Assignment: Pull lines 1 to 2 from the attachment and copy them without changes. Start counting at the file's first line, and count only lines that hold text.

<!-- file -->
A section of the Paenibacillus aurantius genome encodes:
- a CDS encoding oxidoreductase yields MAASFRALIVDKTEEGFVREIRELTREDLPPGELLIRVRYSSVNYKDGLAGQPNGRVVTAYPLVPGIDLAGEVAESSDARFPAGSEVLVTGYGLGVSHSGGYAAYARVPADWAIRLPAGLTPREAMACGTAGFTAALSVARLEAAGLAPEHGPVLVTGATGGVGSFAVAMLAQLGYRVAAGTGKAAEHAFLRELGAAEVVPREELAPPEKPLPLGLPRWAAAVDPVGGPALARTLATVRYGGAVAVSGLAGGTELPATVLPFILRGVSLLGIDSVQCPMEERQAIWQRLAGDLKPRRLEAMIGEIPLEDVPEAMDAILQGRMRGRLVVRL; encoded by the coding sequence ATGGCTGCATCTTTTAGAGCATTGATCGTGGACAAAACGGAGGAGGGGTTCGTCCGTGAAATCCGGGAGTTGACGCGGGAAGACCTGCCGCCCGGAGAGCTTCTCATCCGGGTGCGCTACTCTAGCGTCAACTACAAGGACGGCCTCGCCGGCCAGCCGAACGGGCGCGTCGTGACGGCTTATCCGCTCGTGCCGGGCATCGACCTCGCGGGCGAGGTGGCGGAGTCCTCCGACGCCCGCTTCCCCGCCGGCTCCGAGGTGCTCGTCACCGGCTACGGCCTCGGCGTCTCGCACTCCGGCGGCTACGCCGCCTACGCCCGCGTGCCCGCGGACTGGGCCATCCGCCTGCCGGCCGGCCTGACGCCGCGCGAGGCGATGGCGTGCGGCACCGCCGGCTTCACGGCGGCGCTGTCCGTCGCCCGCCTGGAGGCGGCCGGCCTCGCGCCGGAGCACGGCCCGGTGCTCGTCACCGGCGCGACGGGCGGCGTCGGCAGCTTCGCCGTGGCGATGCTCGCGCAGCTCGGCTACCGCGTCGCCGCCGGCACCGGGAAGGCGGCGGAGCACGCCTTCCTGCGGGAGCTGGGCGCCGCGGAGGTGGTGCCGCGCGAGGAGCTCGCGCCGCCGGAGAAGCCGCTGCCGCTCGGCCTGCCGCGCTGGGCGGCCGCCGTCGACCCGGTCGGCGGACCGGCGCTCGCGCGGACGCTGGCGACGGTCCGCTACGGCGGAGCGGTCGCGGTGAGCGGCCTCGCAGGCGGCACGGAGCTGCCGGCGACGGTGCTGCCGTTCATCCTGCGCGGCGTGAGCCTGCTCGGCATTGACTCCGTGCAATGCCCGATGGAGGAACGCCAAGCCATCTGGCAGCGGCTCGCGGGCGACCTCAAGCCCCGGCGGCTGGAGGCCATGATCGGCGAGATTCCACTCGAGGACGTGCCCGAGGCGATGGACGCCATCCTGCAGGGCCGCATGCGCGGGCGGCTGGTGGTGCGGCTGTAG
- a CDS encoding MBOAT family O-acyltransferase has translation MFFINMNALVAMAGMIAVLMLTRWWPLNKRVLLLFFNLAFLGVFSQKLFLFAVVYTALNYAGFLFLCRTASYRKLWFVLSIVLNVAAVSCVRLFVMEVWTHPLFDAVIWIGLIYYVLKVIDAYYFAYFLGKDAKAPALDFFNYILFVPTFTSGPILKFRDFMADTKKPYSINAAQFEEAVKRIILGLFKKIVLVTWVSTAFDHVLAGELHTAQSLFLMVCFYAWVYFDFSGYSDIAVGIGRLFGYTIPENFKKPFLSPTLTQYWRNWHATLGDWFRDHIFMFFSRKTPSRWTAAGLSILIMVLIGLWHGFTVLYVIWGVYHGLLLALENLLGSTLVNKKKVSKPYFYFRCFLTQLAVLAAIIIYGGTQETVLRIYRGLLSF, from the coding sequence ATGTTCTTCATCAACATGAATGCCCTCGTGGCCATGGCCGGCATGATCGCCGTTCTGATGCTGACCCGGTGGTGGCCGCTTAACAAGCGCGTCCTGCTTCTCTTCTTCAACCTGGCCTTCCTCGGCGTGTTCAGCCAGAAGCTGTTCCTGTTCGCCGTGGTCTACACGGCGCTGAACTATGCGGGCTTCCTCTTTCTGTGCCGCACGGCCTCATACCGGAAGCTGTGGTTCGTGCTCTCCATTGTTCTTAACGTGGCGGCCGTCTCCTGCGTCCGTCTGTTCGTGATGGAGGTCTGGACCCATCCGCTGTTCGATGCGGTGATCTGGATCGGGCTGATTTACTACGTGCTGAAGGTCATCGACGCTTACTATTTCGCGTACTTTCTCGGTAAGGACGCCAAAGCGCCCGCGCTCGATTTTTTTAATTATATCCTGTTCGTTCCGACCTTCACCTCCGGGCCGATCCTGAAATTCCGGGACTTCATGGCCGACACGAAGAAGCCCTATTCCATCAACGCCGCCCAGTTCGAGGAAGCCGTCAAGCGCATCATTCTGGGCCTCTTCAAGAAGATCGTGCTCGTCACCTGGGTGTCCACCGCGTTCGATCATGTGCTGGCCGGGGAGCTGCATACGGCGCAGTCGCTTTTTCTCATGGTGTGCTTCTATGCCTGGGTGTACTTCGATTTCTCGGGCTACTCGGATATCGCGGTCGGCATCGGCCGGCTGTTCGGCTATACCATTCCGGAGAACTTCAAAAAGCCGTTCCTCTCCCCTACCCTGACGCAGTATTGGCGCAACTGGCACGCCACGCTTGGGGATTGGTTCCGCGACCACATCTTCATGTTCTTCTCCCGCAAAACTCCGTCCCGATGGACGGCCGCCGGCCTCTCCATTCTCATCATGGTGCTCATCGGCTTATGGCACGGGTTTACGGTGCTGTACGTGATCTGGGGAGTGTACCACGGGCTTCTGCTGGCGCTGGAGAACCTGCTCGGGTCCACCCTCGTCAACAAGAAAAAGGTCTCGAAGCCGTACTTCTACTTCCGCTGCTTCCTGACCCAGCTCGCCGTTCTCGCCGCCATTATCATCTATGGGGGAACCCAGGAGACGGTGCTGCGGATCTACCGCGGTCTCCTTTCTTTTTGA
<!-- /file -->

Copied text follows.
A section of the Paenibacillus aurantius genome encodes:
- a CDS encoding oxidoreductase yields MAASFRALIVDKTEEGFVREIRELTREDLPPGELLIRVRYSSVNYKDGLAGQPNGRVVTAYPLVPGIDLAGEVAESSDARFPAGSEVLVTGYGLGVSHSGGYAAYARVPADWAIRLPAGLTPREAMACGTAGFTAALSVARLEAAGLAPEHGPVLVTGATGGVGSFAVAMLAQLGYRVAAGTGKAAEHAFLRELGAAEVVPREELAPPEKPLPLGLPRWAAAVDPVGGPALARTLATVRYGGAVAVSGLAGGTELPATVLPFILRGVSLLGIDSVQCPMEERQAIWQRLAGDLKPRRLEAMIGEIPLEDVPEAMDAILQGRMRGRLVVRL; encoded by the coding sequence ATGGCTGCATCTTTTAGAGCATTGATCGTGGACAAAACGGAGGAGGGGTTCGTCCGTGAAATCCGGGAGTTGACGCGGGAAGACCTGCCGCCCGGAGAGCTTCTCATCCGGGTGCGCTACTCTAGCGTCAACTACAAGGACGGCCTCGCCGGCCAGCCGAACGGGCGCGTCGTGACGGCTTATCCGCTCGTGCCGGGCATCGACCTCGCGGGCGAGGTGGCGGAGTCCTCCGACGCCCGCTTCCCCGCCGGCTCCGAGGTGCTCGTCACCGGCTACGGCCTCGGCGTCTCGCACTCCGGCGGCTACGCCGCCTACGCCCGCGTGCCCGCGGACTGGGCCATCCGCCTGCCGGCCGGCCTGACGCCGCGCGAGGCGATGGCGTGCGGCACCGCCGGCTTCACGGCGGCGCTGTCCGTCGCCCGCCTGGAGGCGGCCGGCCTCGCGCCGGAGCACGGCCCGGTGCTCGTCACCGGCGCGACGGGCGGCGTCGGCAGCTTCGCCGTGGCGATGCTCGCGCAGCTCGGCTACCGCGTCGCCGCCGGCACCGGGAAGGCGGCGGAGCACGCCTTCCTGCGGGAGCTGGGCGCCGCGGAGGTGGTGCCGCGCGAGGAGCTCGCGCCGCCGGAGAAGCCGCTGCCGCTCGGCCTGCCGCGCTGGGCGGCCGCCGTCGACCCGGTCGGCGGACCGGCGCTCGCGCGGACGCTGGCGACGGTCCGCTACGGCGGAGCGGTCGCGGTGAGCGGCCTCGCAGGCGGCACGGAGCTGCCGGCGACGGTGCTGCCGTTCATCCTGCGCGGCGTGAGCCTGCTCGGCATTGACTCCGTGCAATGCCCGATGGAGGAACGCCAAGCCATCTGGCAGCGGCTCGCGGGCGACCTCAAGCCCCGGCGGCTGGAGGCCATGATCGGCGAGATTCCACTCGAGGACGTGCCCGAGGCGATGGACGCCATCCTGCAGGGCCGCATGCGCGGGCGGCTGGTGGTGCGGCTGTAG